Mergers & Acquisitions can be worked out in every way according to the basic metrics: profitability, hiring and product. When it comes to culture, however, potential problems are often overlooked. This can affect the organization in any number of material ways and even lead to liability exposure. Most importantly, however, it can affect the success of the merger itself. According to Harvard Business Review, between 70 and 90 percent of mergers fail. According to a 2015 study, 85 percent of companies reported that failure to address culture was a key obstacle in successful mergers and acquisitions.
Culture may be a “soft” concept, but it is clearly having an impact. So how can companies work with M&A Lawyers to address a problem that has serious impacts, but a cause that is difficult to pin down? The cultural aspects of a merger, such as imposing a code of conduct, are often implemented only after the M&A negotiations have taken place. It’s much wiser to stay ahead of the pack and do a cultural assessment of the company at an earlier stage.
There are many situations in which doing a cultural assessment addresses real risks. One of the most obvious risks is doing business internationally. With any M&A prospect where International companies are involved, the company’s culture of origin could be exerting an influence that could impact reputation, productivity and pose a risk of liability. Some questions an M&A attorney might ask when doing M&A cultural due diligence could include:
- Where is the company located? What influence does local culture have on the company? Are there acceptable practices in the destination or origin company that could pose a risk of liability or even be illegal.
- Does company culture (such as lack of accountability or locker room culture) influence the behavior of executives?
- After all, you are merging your two organizations. Hiring substantial authority personnel involves an obligation of due diligence according to federal law in the US. A senior executive team with a toxic or negligent culture could impact the success of the venture and expose the company to liability or even criminal charges.
- What about employment and hiring practices? Could clashing workplace culture lead to conflict, bad blood and employment lawsuits?
- What is the industry in which your company works? If your company is merging with a company with a different specialty or another division, what compliance obligations come into play now you are in the same organization? For example there will be certain compliance obligations for certain consumer products that there would not be for industrial products and vice versa.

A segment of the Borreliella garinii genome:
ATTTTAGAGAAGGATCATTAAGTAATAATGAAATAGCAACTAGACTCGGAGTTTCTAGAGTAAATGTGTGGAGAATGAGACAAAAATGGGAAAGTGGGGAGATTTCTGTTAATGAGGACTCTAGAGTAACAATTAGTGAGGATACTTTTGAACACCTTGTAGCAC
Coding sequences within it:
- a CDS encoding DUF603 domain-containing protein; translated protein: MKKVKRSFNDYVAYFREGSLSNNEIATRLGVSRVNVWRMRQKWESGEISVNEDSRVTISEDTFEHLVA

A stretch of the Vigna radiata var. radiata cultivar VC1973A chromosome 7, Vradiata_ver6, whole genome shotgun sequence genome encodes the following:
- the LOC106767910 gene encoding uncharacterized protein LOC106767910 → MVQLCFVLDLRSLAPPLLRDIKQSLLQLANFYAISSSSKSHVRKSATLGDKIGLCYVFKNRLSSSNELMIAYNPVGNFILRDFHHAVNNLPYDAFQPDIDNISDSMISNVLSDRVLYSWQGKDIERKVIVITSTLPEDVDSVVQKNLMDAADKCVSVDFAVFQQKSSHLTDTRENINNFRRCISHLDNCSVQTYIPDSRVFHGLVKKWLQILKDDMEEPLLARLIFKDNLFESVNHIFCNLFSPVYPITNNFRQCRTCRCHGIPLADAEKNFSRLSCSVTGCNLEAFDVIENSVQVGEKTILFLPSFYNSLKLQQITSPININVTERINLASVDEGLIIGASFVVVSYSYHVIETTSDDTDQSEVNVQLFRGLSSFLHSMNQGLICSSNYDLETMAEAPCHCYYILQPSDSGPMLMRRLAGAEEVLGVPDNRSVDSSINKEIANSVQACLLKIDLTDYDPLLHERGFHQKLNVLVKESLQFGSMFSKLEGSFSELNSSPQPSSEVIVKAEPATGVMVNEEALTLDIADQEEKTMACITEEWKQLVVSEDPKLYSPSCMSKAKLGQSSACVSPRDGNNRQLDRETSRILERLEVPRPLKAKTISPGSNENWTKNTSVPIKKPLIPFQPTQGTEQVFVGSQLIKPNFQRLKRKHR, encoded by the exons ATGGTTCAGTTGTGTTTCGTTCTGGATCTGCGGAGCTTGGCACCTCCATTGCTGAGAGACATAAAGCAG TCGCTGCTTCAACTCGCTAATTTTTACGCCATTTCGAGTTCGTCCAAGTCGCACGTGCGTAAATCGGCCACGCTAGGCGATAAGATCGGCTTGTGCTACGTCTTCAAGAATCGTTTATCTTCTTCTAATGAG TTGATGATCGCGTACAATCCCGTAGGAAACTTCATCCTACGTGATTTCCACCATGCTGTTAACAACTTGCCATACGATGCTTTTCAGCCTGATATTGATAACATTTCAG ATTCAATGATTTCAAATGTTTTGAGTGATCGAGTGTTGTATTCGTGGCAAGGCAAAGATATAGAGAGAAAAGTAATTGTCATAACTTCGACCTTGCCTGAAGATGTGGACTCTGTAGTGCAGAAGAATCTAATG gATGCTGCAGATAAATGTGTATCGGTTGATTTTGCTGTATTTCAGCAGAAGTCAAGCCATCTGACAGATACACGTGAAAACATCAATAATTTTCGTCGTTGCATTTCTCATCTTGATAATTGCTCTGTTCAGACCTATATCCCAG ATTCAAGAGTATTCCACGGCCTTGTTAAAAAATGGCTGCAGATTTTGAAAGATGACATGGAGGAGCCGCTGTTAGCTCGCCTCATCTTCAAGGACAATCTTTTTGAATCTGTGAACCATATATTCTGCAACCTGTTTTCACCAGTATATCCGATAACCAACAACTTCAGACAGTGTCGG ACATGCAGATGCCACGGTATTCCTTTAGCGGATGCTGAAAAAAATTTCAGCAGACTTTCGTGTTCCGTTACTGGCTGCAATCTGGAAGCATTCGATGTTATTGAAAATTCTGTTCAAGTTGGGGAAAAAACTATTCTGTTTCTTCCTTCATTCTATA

- What is the diversity policy like? Do you need to do a diversity audit to make sure your organization is up to date on diversity practices?
When an organization is in the initial stages of embarking on an M&A venture, M&A attorneys should advise executives that culture isn’t just a soft concept but a key branch of due diligence. Simply asking for the destination company’s code of conduct can reveal a lot about the company’s culture. Asking about the company’s contingency plans can reveal the priorities of executives and the local culture the company may be embedded in, including local laws and customs that need to be investigated.
Retention after a merger can also be impacted by culture. Research shows that 75% of people in key roles quit 3 years after a merger.
If culture seems like an amorphous concept, the cultural due diligence process can start with more simple but practical questions like who, what and where, that can pin down the location of the company, what product or service the company sells, and what the cultural identity of the company is, including how they manage their reputation.
Experienced M&A lawyers will never overlook the value of powerful questions about culture that could lead to extremely specific and urgent facts that could impact liability, profitability and the success of the M&A process itself.
See articles for reference: